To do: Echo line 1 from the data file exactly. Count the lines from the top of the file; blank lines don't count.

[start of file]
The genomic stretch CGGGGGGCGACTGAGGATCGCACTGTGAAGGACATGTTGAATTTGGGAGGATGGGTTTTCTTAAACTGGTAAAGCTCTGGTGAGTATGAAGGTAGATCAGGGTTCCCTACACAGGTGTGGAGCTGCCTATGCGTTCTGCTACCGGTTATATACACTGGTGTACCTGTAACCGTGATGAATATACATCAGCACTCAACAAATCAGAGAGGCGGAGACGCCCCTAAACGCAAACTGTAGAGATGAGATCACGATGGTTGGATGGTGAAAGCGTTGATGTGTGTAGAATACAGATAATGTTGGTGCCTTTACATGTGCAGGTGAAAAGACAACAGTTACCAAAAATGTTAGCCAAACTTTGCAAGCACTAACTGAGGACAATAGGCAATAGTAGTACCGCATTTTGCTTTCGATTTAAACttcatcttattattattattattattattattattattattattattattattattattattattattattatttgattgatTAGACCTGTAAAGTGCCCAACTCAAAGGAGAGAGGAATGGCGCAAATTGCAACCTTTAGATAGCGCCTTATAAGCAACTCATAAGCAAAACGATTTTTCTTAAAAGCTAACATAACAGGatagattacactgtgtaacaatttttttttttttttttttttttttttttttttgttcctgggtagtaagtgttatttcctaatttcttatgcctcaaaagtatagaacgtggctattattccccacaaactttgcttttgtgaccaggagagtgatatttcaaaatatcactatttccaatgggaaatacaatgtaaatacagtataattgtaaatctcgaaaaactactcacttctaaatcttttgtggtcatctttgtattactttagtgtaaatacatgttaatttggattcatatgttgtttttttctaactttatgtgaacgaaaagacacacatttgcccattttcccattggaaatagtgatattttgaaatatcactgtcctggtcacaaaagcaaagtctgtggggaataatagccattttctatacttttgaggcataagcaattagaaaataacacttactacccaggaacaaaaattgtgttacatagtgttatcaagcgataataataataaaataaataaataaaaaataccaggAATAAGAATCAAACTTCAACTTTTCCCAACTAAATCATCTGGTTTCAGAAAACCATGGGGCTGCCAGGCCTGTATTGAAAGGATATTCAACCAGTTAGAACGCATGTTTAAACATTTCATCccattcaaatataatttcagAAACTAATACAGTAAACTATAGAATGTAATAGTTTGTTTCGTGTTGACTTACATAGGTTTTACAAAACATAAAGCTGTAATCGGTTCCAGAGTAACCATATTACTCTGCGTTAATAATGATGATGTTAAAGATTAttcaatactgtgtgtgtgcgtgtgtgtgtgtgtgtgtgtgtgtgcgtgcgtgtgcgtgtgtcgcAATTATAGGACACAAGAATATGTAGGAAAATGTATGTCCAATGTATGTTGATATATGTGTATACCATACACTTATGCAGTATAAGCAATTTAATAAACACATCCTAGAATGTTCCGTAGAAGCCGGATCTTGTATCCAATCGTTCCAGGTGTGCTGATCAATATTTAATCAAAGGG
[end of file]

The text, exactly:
The genomic stretch CGGGGGGCGACTGAGGATCGCACTGTGAAGGACATGTTGAATTTGGGAGGATGGGTTTTCTTAAACTGGTAAAGCTCTGGTGAGTATGAAGGTAGATCAGGGTTCCCTACACAGGTGTGGAGCTGCCTATGCGTTCTGCTACCGGTTATATACACTGGTGTACCTGTAACCGTGATGAATATACATCAGCACTCAACAAATCAGAGAGGCGGAGACGCCCCTAAACGCAAACTGTAGAGATGAGATCACGATGGTTGGATGGTGAAAGCGTTGATGTGTGTAGAATACAGATAATGTTGGTGCCTTTACATGTGCAGGTGAAAAGACAACAGTTACCAAAAATGTTAGCCAAACTTTGCAAGCACTAACTGAGGACAATAGGCAATAGTAGTACCGCATTTTGCTTTCGATTTAAACttcatcttattattattattattattattattattattattattattattattattattattattattattatttgattgatTAGACCTGTAAAGTGCCCAACTCAAAGGAGAGAGGAATGGCGCAAATTGCAACCTTTAGATAGCGCCTTATAAGCAACTCATAAGCAAAACGATTTTTCTTAAAAGCTAACATAACAGGatagattacactgtgtaacaatttttttttttttttttttttttttttttttttgttcctgggtagtaagtgttatttcctaatttcttatgcctcaaaagtatagaacgtggctattattccccacaaactttgcttttgtgaccaggagagtgatatttcaaaatatcactatttccaatgggaaatacaatgtaaatacagtataattgtaaatctcgaaaaactactcacttctaaatcttttgtggtcatctttgtattactttagtgtaaatacatgttaatttggattcatatgttgtttttttctaactttatgtgaacgaaaagacacacatttgcccattttcccattggaaatagtgatattttgaaatatcactgtcctggtcacaaaagcaaagtctgtggggaataatagccattttctatacttttgaggcataagcaattagaaaataacacttactacccaggaacaaaaattgtgttacatagtgttatcaagcgataataataataaaataaataaataaaaaataccaggAATAAGAATCAAACTTCAACTTTTCCCAACTAAATCATCTGGTTTCAGAAAACCATGGGGCTGCCAGGCCTGTATTGAAAGGATATTCAACCAGTTAGAACGCATGTTTAAACATTTCATCccattcaaatataatttcagAAACTAATACAGTAAACTATAGAATGTAATAGTTTGTTTCGTGTTGACTTACATAGGTTTTACAAAACATAAAGCTGTAATCGGTTCCAGAGTAACCATATTACTCTGCGTTAATAATGATGATGTTAAAGATTAttcaatactgtgtgtgtgcgtgtgtgtgtgtgtgtgtgtgtgtgcgtgcgtgtgcgtgtgtcgcAATTATAGGACACAAGAATATGTAGGAAAATGTATGTCCAATGTATGTTGATATATGTGTATACCATACACTTATGCAGTATAAGCAATTTAATAAACACATCCTAGAATGTTCCGTAGAAGCCGGATCTTGTATCCAATCGTTCCAGGTGTGCTGATCAATATTTAATCAAAGGG